Between a rock and a hard place: Unlocking a steel crisis
Here is the dilemma:
- Port Talbot is not viable.
- Shutting Port Talbot would create an economic and social disaster.
Those were the twin barrels the head of Tata Steel UK fired at a committee of MPs today.
Bimlenbra Jha, chief executive of Tata Steel UK, told the Business select committee that the UK had "structural weaknesses" that made the UK steel industry uncompetitive.
Business rates and high energy costs were top of the list.
On energy, he said that if Tata was operating in Germany, its energy bill would be £40m a year lower. The Tata chief defended the company's decision to put the business up for sale saying that the company and its shareholders could not continue to bleed. The business is estimated to be losing £1m a day.
On the other hand, shutting Port Talbot would create an "economic and social disaster" for the town and the supply chain, as well as making the pension promises to current and former workers unmanageable.
The scheme has 130,000 members and is £485m in deficit. The closure of Port Talbot would halt contributions from more than 4,000 workers making the situation worse.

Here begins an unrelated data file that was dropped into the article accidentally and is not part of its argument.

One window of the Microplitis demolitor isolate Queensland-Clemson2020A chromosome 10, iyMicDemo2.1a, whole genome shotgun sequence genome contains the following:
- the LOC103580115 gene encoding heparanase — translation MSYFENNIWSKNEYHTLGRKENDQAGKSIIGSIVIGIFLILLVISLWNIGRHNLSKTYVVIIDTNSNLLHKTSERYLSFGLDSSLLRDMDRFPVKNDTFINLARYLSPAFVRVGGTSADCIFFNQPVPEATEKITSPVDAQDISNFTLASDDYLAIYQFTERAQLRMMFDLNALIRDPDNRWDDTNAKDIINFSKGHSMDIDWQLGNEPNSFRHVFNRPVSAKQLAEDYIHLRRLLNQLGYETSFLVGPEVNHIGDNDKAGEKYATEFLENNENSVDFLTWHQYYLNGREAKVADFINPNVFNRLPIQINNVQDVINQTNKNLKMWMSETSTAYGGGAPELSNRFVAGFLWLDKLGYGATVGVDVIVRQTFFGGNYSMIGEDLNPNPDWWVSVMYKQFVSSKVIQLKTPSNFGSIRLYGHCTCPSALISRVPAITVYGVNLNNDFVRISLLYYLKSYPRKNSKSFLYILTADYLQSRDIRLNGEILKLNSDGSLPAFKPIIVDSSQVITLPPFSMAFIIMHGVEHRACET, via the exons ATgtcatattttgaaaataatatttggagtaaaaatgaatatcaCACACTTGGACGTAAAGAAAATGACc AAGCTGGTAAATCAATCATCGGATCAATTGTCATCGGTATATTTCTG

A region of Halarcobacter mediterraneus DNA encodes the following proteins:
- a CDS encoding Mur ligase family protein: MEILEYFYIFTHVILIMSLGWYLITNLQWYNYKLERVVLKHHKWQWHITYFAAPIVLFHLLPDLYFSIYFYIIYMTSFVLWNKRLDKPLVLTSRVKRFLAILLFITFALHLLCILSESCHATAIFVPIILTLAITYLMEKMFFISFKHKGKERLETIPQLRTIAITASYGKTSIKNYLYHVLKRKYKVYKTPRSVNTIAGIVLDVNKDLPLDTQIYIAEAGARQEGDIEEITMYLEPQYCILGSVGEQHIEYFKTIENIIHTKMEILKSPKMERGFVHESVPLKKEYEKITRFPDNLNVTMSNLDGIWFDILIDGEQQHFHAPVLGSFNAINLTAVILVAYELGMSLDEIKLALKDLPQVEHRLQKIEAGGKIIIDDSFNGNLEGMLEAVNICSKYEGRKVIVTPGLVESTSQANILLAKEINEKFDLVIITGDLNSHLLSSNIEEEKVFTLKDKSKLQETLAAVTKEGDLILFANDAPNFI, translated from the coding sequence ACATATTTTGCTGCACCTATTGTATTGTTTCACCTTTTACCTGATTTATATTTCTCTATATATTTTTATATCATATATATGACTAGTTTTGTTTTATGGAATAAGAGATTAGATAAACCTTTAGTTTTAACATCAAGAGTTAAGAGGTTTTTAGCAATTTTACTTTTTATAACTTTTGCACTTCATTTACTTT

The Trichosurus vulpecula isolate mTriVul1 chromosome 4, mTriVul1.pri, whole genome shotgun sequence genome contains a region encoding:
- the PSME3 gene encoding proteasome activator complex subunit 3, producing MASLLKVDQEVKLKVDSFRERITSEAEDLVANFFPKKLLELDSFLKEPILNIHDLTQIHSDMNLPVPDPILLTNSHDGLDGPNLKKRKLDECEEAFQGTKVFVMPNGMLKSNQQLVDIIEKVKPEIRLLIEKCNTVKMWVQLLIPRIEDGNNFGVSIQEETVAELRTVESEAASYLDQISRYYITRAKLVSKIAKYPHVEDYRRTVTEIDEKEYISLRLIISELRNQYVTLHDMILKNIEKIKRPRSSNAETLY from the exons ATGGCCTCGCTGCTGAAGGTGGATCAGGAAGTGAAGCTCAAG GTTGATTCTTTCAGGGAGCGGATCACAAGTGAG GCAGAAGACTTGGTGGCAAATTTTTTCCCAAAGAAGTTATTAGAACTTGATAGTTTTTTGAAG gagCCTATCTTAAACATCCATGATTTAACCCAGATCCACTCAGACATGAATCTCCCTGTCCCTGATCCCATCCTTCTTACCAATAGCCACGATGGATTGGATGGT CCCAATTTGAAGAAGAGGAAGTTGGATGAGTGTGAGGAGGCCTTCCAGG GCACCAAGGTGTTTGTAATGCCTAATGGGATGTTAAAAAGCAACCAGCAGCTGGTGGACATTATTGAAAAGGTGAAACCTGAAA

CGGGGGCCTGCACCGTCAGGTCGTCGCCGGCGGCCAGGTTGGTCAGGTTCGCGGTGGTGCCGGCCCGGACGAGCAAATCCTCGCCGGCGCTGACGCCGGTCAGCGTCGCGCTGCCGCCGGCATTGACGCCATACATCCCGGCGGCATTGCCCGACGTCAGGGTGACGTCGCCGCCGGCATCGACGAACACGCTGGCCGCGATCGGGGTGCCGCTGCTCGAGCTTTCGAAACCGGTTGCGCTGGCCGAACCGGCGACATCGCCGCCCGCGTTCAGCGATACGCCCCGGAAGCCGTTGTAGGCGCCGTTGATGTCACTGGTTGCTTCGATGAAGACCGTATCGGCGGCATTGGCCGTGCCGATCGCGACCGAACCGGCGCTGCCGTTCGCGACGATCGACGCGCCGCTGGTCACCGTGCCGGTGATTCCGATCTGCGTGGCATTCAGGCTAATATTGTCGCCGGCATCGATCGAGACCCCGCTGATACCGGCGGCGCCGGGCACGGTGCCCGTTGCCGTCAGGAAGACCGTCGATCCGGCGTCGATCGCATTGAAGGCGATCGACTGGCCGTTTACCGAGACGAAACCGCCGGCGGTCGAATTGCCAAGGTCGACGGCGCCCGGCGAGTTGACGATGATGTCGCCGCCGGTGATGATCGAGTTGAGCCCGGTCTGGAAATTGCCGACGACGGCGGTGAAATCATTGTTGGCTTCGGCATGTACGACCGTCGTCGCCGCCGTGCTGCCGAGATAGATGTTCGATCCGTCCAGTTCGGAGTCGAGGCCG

The message to Business Secretary Sajid Javid was clear. Promises of support announced so far do not go far enough. Bring down energy prices and solve the pension problem - or else.
Mr Javid said steps had already been taken to help on energy costs with £130m paid out since 2013 to compensate high energy users who incur environmental surcharges. Some £50m of that went to Tata alone.
He said he wanted to go further by exempting steel producers from the charges in the first place but Department for Business insiders tell me that would have to go to the European Commission and could take up to two years to achieve.
The business secretary also said he was in talks with pension authorities to find a solution to Tata's pension fund deficit. Again, that will take time - time that Tata doesn't have.
Although Mr Jha said there was no "drop dead" time limit, the company has not denied reports it wants initial expressions of interest next week if a credible buyer is to be found by the end of May.
It seems that the government's recent offer to take a 25% stake in a manufacturing industry for the first time since the 1970s was not the show-stopping attraction needed.
It's only hard work on the nitty gritty of energy and pension costs that have any hope of unpicking this steel knot.